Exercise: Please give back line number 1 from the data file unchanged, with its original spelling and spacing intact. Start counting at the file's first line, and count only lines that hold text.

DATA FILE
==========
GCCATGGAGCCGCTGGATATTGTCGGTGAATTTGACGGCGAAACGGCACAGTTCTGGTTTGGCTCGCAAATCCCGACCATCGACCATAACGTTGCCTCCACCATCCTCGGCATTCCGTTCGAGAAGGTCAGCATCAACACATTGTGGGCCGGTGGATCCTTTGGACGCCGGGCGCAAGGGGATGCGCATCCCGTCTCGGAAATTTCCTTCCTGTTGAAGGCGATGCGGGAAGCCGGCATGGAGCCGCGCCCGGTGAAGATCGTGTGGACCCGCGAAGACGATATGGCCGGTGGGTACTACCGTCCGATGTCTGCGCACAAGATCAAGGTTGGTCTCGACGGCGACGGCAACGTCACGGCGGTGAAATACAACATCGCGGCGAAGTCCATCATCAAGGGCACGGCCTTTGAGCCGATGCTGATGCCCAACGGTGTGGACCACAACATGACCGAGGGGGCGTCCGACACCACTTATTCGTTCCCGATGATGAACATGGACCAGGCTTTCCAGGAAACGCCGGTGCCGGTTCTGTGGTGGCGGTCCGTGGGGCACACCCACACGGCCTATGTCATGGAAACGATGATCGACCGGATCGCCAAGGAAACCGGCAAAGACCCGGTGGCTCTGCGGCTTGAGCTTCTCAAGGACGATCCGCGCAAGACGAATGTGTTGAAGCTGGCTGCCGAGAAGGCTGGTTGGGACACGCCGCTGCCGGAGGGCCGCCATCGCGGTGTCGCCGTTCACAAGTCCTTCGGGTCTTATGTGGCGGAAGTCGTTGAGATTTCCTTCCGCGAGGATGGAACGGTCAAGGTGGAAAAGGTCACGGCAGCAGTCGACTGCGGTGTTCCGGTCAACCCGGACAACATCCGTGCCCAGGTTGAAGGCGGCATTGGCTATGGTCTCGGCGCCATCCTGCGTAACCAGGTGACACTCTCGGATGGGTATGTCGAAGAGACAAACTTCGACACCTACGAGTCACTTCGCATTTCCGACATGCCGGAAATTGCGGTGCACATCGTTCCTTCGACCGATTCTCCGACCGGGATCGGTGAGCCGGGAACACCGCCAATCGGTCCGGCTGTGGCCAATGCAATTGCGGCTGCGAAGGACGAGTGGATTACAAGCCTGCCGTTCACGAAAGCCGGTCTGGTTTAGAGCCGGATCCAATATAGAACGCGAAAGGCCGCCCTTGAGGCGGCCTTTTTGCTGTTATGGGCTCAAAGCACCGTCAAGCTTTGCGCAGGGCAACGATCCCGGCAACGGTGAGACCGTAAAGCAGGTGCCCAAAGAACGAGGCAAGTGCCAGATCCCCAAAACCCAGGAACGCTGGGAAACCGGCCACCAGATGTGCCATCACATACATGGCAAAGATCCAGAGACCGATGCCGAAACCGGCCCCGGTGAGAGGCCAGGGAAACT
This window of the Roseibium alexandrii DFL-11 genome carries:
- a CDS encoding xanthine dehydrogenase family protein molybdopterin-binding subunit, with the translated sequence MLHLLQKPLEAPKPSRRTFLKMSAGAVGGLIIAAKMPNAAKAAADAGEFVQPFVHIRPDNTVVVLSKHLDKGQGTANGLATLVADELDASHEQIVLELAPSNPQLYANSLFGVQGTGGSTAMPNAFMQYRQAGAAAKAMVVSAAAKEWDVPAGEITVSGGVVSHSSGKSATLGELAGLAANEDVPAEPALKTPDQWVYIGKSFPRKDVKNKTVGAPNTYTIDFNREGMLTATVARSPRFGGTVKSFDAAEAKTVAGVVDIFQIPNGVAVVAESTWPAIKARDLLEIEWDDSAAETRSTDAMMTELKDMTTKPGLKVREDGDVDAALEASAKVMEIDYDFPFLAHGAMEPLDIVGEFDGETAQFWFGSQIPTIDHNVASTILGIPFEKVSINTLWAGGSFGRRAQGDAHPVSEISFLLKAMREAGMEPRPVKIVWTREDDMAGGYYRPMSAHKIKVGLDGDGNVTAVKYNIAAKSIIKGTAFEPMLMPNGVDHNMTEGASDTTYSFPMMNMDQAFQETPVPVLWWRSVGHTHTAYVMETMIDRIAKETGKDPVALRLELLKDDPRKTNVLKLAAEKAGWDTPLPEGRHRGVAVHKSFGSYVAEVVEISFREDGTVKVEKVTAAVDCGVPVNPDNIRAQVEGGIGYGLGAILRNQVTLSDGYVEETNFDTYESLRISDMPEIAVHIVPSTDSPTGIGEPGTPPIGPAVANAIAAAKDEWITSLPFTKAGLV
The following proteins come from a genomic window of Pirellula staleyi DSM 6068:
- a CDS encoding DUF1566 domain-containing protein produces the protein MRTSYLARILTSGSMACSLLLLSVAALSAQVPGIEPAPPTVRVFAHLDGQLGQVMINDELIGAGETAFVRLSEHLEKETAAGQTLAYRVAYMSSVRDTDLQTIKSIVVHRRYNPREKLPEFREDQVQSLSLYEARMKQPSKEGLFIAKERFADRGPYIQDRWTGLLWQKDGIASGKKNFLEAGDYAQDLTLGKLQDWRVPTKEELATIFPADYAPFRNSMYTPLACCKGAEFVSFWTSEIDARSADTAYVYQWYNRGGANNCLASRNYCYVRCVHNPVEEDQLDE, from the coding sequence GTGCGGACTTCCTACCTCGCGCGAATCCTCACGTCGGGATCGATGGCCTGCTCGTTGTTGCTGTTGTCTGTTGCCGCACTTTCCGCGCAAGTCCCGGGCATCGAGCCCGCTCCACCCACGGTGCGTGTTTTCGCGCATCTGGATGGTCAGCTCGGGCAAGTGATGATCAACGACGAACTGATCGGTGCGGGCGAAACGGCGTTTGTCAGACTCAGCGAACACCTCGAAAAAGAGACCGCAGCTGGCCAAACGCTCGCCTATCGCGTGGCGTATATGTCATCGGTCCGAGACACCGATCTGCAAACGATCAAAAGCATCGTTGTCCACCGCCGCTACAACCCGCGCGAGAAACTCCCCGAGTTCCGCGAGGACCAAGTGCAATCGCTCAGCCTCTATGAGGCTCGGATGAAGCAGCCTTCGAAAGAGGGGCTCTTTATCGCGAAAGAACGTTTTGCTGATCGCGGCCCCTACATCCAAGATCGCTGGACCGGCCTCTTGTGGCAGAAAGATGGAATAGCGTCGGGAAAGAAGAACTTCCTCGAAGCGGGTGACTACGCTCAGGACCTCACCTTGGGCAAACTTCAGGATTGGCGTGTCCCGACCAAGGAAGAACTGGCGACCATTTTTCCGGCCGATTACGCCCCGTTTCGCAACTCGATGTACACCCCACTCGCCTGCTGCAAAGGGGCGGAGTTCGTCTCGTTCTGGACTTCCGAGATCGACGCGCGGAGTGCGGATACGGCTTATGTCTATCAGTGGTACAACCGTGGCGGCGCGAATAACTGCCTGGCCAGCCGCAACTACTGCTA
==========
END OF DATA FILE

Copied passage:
GCCATGGAGCCGCTGGATATTGTCGGTGAATTTGACGGCGAAACGGCACAGTTCTGGTTTGGCTCGCAAATCCCGACCATCGACCATAACGTTGCCTCCACCATCCTCGGCATTCCGTTCGAGAAGGTCAGCATCAACACATTGTGGGCCGGTGGATCCTTTGGACGCCGGGCGCAAGGGGATGCGCATCCCGTCTCGGAAATTTCCTTCCTGTTGAAGGCGATGCGGGAAGCCGGCATGGAGCCGCGCCCGGTGAAGATCGTGTGGACCCGCGAAGACGATATGGCCGGTGGGTACTACCGTCCGATGTCTGCGCACAAGATCAAGGTTGGTCTCGACGGCGACGGCAACGTCACGGCGGTGAAATACAACATCGCGGCGAAGTCCATCATCAAGGGCACGGCCTTTGAGCCGATGCTGATGCCCAACGGTGTGGACCACAACATGACCGAGGGGGCGTCCGACACCACTTATTCGTTCCCGATGATGAACATGGACCAGGCTTTCCAGGAAACGCCGGTGCCGGTTCTGTGGTGGCGGTCCGTGGGGCACACCCACACGGCCTATGTCATGGAAACGATGATCGACCGGATCGCCAAGGAAACCGGCAAAGACCCGGTGGCTCTGCGGCTTGAGCTTCTCAAGGACGATCCGCGCAAGACGAATGTGTTGAAGCTGGCTGCCGAGAAGGCTGGTTGGGACACGCCGCTGCCGGAGGGCCGCCATCGCGGTGTCGCCGTTCACAAGTCCTTCGGGTCTTATGTGGCGGAAGTCGTTGAGATTTCCTTCCGCGAGGATGGAACGGTCAAGGTGGAAAAGGTCACGGCAGCAGTCGACTGCGGTGTTCCGGTCAACCCGGACAACATCCGTGCCCAGGTTGAAGGCGGCATTGGCTATGGTCTCGGCGCCATCCTGCGTAACCAGGTGACACTCTCGGATGGGTATGTCGAAGAGACAAACTTCGACACCTACGAGTCACTTCGCATTTCCGACATGCCGGAAATTGCGGTGCACATCGTTCCTTCGACCGATTCTCCGACCGGGATCGGTGAGCCGGGAACACCGCCAATCGGTCCGGCTGTGGCCAATGCAATTGCGGCTGCGAAGGACGAGTGGATTACAAGCCTGCCGTTCACGAAAGCCGGTCTGGTTTAGAGCCGGATCCAATATAGAACGCGAAAGGCCGCCCTTGAGGCGGCCTTTTTGCTGTTATGGGCTCAAAGCACCGTCAAGCTTTGCGCAGGGCAACGATCCCGGCAACGGTGAGACCGTAAAGCAGGTGCCCAAAGAACGAGGCAAGTGCCAGATCCCCAAAACCCAGGAACGCTGGGAAACCGGCCACCAGATGTGCCATCACATACATGGCAAAGATCCAGAGACCGATGCCGAAACCGGCCCCGGTGAGAGGCCAGGGAAACT